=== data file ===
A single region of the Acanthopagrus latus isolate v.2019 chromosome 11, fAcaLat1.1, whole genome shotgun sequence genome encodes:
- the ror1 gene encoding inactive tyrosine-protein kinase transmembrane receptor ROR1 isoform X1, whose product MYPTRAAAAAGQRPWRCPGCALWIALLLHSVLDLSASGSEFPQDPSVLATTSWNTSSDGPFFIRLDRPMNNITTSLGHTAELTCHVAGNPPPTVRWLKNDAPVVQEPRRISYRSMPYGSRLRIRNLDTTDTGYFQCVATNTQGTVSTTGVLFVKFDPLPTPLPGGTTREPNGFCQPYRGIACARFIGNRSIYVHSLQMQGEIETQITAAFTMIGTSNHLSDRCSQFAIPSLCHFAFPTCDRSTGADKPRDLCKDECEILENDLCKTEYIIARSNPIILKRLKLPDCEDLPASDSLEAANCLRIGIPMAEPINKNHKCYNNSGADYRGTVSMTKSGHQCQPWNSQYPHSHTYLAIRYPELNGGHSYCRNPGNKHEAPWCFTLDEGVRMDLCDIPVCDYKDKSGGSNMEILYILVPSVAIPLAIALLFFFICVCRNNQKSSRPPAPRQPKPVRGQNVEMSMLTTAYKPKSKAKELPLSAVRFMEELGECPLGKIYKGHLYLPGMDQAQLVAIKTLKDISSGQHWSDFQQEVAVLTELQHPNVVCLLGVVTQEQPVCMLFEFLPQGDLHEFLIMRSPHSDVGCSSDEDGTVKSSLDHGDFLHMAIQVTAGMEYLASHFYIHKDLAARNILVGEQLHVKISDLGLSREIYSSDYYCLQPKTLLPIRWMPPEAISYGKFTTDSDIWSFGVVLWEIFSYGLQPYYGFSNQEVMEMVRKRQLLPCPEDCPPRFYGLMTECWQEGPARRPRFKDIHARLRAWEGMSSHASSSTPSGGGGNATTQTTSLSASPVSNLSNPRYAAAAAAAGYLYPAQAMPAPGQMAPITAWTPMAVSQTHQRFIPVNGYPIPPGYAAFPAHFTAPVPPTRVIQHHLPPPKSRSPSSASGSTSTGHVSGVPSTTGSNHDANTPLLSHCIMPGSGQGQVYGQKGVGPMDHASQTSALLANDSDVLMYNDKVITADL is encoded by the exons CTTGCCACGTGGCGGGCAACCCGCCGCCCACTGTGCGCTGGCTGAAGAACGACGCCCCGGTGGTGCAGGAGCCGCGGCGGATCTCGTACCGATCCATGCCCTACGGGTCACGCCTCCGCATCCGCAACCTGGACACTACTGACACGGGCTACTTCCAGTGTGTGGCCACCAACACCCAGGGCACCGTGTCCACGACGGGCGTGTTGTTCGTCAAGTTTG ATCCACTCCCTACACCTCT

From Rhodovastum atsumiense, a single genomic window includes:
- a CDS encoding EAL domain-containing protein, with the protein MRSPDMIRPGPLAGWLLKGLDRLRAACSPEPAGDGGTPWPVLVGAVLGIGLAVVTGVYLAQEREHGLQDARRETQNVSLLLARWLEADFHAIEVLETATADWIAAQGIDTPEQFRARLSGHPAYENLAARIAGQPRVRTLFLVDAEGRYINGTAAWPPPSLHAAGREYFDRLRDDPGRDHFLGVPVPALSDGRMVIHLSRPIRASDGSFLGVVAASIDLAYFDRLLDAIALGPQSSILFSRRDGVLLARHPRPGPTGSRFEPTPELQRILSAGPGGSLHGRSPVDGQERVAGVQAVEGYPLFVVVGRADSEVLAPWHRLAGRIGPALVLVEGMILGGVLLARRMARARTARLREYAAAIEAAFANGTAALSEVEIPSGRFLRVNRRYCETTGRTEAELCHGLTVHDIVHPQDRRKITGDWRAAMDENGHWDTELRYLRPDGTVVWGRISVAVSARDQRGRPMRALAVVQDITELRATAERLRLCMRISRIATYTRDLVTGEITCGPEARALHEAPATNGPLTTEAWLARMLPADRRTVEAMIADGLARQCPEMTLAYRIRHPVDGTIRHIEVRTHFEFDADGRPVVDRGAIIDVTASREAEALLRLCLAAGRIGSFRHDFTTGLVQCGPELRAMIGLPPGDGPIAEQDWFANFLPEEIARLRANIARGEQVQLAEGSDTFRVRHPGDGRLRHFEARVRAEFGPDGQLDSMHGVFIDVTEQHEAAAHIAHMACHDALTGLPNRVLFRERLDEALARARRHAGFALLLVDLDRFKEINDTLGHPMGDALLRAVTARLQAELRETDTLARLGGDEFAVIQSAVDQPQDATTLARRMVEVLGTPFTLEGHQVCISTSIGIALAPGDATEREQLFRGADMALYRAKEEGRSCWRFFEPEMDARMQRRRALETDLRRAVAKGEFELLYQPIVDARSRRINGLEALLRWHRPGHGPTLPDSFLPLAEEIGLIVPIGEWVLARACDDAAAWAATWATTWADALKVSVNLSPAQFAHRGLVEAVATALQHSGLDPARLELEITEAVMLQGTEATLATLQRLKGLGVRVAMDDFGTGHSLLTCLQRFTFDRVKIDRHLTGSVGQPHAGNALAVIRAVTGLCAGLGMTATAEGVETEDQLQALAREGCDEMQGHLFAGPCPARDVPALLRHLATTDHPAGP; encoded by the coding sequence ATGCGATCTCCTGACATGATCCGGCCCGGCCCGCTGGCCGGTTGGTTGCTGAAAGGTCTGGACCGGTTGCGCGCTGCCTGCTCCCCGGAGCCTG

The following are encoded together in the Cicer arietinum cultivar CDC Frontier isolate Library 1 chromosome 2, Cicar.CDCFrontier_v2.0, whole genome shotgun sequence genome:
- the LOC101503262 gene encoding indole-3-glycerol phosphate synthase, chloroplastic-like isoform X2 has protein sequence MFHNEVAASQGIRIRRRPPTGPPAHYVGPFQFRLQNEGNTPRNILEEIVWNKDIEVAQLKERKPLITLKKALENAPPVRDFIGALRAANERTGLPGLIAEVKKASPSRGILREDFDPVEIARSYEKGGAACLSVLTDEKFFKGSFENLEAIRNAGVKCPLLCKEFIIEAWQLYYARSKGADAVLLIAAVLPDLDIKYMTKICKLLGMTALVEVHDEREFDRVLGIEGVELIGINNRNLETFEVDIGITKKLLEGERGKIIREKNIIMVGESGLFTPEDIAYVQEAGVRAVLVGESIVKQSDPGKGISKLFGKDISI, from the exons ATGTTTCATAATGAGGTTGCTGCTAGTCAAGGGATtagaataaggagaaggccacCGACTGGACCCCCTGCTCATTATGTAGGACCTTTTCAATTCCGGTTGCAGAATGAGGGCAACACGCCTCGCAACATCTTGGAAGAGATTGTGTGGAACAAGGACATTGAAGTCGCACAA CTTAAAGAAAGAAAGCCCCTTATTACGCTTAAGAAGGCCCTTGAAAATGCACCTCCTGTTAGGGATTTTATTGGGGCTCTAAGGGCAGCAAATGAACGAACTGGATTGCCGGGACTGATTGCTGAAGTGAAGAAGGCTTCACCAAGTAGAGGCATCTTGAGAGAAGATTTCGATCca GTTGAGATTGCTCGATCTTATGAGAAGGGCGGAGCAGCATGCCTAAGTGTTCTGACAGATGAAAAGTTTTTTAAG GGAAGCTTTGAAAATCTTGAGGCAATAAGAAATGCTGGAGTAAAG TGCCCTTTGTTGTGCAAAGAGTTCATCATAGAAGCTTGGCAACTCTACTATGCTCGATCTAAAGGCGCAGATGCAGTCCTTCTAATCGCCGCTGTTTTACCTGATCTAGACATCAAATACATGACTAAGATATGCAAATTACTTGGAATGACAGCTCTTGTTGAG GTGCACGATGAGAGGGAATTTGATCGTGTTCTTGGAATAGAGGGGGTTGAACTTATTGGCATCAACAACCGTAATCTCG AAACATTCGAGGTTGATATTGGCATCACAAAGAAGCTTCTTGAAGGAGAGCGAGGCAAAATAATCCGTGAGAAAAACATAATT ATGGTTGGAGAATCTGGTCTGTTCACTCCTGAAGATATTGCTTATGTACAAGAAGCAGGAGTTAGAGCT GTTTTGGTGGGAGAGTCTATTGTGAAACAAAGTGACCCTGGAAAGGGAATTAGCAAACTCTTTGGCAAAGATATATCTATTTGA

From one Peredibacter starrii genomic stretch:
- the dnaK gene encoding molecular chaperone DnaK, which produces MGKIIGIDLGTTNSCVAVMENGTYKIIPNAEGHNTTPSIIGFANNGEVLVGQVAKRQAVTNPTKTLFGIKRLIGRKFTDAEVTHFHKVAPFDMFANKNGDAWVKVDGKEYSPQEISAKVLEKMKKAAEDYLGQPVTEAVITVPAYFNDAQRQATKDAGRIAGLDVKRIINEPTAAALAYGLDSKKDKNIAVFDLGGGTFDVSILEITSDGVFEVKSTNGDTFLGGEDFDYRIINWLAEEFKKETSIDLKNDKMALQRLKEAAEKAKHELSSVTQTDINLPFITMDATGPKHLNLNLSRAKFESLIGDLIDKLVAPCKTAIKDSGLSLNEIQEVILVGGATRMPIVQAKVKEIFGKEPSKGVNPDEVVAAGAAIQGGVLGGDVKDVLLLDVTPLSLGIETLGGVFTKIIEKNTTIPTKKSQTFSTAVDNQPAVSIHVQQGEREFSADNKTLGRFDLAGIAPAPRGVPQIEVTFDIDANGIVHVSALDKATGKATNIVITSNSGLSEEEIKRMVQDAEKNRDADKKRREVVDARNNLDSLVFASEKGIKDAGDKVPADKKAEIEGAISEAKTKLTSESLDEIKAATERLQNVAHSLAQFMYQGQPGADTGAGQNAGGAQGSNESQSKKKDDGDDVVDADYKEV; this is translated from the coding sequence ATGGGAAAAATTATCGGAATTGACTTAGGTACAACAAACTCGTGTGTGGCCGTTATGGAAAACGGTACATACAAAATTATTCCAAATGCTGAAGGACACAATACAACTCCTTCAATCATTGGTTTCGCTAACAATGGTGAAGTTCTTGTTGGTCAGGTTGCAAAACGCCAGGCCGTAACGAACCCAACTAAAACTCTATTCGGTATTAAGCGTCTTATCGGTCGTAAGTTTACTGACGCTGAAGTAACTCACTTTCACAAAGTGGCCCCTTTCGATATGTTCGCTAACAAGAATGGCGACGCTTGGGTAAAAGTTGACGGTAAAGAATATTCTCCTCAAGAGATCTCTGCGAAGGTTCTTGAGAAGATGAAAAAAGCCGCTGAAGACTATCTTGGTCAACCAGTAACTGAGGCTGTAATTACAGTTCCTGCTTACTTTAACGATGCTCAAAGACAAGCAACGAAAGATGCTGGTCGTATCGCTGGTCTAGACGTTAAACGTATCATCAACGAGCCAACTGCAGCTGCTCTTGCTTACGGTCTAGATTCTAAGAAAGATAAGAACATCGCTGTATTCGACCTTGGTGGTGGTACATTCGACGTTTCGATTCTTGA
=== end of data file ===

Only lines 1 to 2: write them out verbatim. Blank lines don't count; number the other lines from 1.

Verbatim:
A single region of the Acanthopagrus latus isolate v.2019 chromosome 11, fAcaLat1.1, whole genome shotgun sequence genome encodes:
- the ror1 gene encoding inactive tyrosine-protein kinase transmembrane receptor ROR1 isoform X1, whose product MYPTRAAAAAGQRPWRCPGCALWIALLLHSVLDLSASGSEFPQDPSVLATTSWNTSSDGPFFIRLDRPMNNITTSLGHTAELTCHVAGNPPPTVRWLKNDAPVVQEPRRISYRSMPYGSRLRIRNLDTTDTGYFQCVATNTQGTVSTTGVLFVKFDPLPTPLPGGTTREPNGFCQPYRGIACARFIGNRSIYVHSLQMQGEIETQITAAFTMIGTSNHLSDRCSQFAIPSLCHFAFPTCDRSTGADKPRDLCKDECEILENDLCKTEYIIARSNPIILKRLKLPDCEDLPASDSLEAANCLRIGIPMAEPINKNHKCYNNSGADYRGTVSMTKSGHQCQPWNSQYPHSHTYLAIRYPELNGGHSYCRNPGNKHEAPWCFTLDEGVRMDLCDIPVCDYKDKSGGSNMEILYILVPSVAIPLAIALLFFFICVCRNNQKSSRPPAPRQPKPVRGQNVEMSMLTTAYKPKSKAKELPLSAVRFMEELGECPLGKIYKGHLYLPGMDQAQLVAIKTLKDISSGQHWSDFQQEVAVLTELQHPNVVCLLGVVTQEQPVCMLFEFLPQGDLHEFLIMRSPHSDVGCSSDEDGTVKSSLDHGDFLHMAIQVTAGMEYLASHFYIHKDLAARNILVGEQLHVKISDLGLSREIYSSDYYCLQPKTLLPIRWMPPEAISYGKFTTDSDIWSFGVVLWEIFSYGLQPYYGFSNQEVMEMVRKRQLLPCPEDCPPRFYGLMTECWQEGPARRPRFKDIHARLRAWEGMSSHASSSTPSGGGGNATTQTTSLSASPVSNLSNPRYAAAAAAAGYLYPAQAMPAPGQMAPITAWTPMAVSQTHQRFIPVNGYPIPPGYAAFPAHFTAPVPPTRVIQHHLPPPKSRSPSSASGSTSTGHVSGVPSTTGSNHDANTPLLSHCIMPGSGQGQVYGQKGVGPMDHASQTSALLANDSDVLMYNDKVITADL is encoded by the exons CTTGCCACGTGGCGGGCAACCCGCCGCCCACTGTGCGCTGGCTGAAGAACGACGCCCCGGTGGTGCAGGAGCCGCGGCGGATCTCGTACCGATCCATGCCCTACGGGTCACGCCTCCGCATCCGCAACCTGGACACTACTGACACGGGCTACTTCCAGTGTGTGGCCACCAACACCCAGGGCACCGTGTCCACGACGGGCGTGTTGTTCGTCAAGTTTG ATCCACTCCCTACACCTCT